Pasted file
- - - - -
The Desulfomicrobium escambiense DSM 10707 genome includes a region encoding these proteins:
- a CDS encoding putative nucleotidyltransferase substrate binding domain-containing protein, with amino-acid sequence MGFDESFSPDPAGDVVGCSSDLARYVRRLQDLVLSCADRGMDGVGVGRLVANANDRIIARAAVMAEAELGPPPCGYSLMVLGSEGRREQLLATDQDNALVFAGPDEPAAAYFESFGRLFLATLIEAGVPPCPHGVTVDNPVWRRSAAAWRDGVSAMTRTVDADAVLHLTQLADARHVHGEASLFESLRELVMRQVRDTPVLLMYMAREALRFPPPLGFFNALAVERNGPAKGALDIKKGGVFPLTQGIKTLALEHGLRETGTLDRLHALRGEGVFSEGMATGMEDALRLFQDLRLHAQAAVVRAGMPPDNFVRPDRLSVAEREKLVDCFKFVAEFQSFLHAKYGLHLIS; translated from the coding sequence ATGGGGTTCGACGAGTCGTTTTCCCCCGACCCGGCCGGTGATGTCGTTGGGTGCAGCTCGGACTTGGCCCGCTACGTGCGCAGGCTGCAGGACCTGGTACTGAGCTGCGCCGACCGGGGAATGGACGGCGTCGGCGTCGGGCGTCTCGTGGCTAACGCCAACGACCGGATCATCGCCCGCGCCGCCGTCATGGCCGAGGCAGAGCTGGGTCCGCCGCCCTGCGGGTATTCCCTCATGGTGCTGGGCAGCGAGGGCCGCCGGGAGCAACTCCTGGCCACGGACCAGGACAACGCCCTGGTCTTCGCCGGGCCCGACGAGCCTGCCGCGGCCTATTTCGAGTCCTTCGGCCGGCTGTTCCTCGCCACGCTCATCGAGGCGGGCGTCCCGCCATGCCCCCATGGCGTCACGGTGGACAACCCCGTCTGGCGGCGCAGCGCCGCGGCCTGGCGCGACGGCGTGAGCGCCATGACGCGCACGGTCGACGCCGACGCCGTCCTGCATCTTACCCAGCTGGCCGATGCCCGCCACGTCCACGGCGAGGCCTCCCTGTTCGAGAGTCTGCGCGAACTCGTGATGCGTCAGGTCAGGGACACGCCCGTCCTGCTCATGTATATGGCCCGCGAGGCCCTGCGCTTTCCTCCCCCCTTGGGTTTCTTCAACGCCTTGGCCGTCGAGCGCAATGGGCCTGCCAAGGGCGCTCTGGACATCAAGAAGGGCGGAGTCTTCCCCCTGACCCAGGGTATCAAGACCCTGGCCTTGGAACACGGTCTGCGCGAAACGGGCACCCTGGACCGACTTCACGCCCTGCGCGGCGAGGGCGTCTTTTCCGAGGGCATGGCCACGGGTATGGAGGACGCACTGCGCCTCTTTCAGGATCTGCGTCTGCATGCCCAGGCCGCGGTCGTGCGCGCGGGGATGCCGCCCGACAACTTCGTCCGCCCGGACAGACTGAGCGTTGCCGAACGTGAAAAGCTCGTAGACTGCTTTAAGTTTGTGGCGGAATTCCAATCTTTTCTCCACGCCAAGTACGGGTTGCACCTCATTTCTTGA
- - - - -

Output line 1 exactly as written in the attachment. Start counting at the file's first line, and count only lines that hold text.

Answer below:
The Desulfomicrobium escambiense DSM 10707 genome includes a region encoding these proteins: